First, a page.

A collaboration between University of Missouri and University of Nebraska Medical Center helped identify the new drug compound, MU-UNMC-2 in addition to the MU-UNMC-1, previously found in late 2021, as potential coronavirus treatments.

Singh and his lab use 3D visualization and computational tools to show the relationship between the mutations and their effect. They combine this knowledge with the 100% vaccinated and remdesivir patient cohort. | Photo by Sarah Kiefer, Bond LSC

Remdesivir, ribavirin, favipiravir, and molnupiravir were among existing drugs that can be used to treat COVID-19 under certain conditions. Remdesivir — previously ineffective as an Ebola virus treatment — initially proved somewhat useful for COVID-19. Molnupavir only showed moderate promise, and the two drugs were approved for emergency use by the FDA for the treatment of COVID-19. Remdesivir now has full FDA approval.

“To address the problem, you have to find the problem. Where is the virus? What can we address? And then we go after it,” Singh said. “My lab was the first one in the world who suggested when the pandemic came that these are a few drugs that can be used and remdesivir was one of them. I’m very proud that I could contribute to human health in that way.”

Singh views two drugs found in 2021 with a collaboration between the University of Missouri and the University of Nebraska Medical Center. The figure shows the two structures of the drugs and how they bind in between the virus and its entry point into the cell. | Photo by Sarah Kiefer, Bond LSC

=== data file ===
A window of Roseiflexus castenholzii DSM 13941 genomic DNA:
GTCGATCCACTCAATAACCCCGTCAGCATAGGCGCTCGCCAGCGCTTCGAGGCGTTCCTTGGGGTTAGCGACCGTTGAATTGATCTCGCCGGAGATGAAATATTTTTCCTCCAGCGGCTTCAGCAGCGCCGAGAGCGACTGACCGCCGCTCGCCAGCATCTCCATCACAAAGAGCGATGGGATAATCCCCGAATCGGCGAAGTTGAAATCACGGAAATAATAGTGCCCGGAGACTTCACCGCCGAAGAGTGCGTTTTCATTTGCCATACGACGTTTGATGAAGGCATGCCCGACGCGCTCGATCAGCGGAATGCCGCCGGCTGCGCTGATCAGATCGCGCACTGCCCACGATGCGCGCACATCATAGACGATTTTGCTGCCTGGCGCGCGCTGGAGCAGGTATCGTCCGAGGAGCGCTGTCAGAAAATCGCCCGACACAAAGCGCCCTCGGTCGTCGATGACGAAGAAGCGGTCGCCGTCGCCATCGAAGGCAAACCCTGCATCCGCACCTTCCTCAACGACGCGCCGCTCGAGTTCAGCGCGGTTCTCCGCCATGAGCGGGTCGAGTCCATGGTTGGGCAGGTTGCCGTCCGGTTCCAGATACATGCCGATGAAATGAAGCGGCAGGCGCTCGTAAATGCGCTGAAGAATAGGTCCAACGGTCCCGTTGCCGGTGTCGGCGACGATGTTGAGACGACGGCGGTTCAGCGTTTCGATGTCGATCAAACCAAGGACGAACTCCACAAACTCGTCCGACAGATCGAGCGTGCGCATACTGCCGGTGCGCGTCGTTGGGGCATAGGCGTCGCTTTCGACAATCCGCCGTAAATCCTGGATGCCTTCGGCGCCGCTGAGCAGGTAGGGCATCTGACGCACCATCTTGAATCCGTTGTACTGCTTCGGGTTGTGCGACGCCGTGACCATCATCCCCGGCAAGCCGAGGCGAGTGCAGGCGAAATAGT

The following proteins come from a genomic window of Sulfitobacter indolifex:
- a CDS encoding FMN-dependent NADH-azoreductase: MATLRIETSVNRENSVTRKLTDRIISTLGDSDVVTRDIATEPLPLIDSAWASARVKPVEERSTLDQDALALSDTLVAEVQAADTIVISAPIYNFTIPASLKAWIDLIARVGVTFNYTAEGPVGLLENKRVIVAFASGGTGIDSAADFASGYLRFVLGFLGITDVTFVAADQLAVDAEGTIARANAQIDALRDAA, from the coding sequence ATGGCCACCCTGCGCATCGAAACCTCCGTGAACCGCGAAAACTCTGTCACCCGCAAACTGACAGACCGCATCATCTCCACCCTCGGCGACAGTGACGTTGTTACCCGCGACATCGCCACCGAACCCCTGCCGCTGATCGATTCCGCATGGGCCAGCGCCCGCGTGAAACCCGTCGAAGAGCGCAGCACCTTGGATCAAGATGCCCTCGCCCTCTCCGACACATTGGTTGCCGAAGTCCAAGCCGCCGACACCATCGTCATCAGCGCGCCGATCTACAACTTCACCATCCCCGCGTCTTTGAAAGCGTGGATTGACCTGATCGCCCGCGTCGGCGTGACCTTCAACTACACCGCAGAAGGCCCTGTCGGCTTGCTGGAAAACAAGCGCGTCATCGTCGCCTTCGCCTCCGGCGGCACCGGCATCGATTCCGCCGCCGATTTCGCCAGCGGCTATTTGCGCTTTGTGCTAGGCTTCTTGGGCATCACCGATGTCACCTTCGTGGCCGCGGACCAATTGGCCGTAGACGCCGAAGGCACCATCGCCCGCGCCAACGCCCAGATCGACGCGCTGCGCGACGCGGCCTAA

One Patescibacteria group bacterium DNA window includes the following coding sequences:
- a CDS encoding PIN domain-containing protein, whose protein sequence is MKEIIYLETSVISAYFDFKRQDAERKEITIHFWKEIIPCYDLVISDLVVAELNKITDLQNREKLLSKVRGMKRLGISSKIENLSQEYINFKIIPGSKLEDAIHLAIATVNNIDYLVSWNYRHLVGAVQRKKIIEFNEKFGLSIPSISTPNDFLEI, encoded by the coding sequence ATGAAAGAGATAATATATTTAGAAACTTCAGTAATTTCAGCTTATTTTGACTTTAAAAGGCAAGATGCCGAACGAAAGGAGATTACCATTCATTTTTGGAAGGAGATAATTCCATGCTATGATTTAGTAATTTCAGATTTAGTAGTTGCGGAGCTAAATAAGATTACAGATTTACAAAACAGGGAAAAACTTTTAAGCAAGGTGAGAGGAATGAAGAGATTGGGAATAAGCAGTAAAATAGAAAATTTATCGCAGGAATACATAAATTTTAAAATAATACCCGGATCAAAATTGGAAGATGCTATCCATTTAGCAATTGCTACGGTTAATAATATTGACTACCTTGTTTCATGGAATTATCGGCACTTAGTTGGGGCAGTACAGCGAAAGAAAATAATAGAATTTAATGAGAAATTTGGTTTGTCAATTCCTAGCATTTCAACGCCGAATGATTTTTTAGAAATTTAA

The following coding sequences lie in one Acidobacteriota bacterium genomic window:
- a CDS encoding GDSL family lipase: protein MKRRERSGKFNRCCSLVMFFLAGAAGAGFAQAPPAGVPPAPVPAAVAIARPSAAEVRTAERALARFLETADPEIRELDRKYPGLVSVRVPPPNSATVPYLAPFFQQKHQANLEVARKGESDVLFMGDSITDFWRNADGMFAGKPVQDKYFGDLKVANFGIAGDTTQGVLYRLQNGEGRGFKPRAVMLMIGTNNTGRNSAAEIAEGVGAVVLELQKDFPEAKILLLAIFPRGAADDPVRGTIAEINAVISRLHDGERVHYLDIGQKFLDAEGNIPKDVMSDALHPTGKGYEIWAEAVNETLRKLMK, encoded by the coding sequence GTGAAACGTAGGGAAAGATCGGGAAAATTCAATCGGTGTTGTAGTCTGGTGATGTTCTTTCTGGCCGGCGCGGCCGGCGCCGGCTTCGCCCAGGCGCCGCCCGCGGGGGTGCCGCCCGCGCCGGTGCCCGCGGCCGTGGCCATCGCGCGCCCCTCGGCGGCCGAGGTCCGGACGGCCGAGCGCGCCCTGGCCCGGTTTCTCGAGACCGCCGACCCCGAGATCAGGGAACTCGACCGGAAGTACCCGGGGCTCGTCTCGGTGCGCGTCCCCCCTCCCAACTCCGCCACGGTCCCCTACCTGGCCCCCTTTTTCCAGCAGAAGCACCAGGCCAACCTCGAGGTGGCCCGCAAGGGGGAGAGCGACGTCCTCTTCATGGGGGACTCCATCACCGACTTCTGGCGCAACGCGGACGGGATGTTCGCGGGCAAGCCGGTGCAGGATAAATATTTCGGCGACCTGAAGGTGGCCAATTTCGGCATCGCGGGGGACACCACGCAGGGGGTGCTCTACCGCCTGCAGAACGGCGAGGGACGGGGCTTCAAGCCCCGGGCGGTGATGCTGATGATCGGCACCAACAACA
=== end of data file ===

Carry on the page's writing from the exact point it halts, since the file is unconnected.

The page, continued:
With knowledge of this new protein in hand, Singh’s lab now is moving forward to focus most of their attention on the APOBEC protein mediated mutations and how underlying health conditions can affect an individual’s reaction to certain drug compounds.

“The virus has been outsmarting us, outfoxing us, until now. As soon as we get something, it changes itself,” Singh said. “That keeps us motivated as we chase it.”

The Singh lab’s research on the XBB sub-variant mutations was published in the paper ‘Omicron SARS-CoV-2 variant: Unique features and their impact on pre-existing anitbodies’ in the “Computational and Structural Biotechnology Journal” in June 2021 and their updated findings can be found in the paper ‘Clinical characteristics and novel mutations of omicron subvariant XBB in Tamil Nadu, India – a cohort study,’ published in “The Lancet Regional Health – Southeast Asia Journal” in April 2023.

Funding provided by: Bond LSC, Swedish research Council, American Lung Association, National Institute of Dental and Craniofacial Research in collaboration with Prof. Gary Weisman of the Bond Life Sciences center.

Article originally published on Decoding Science.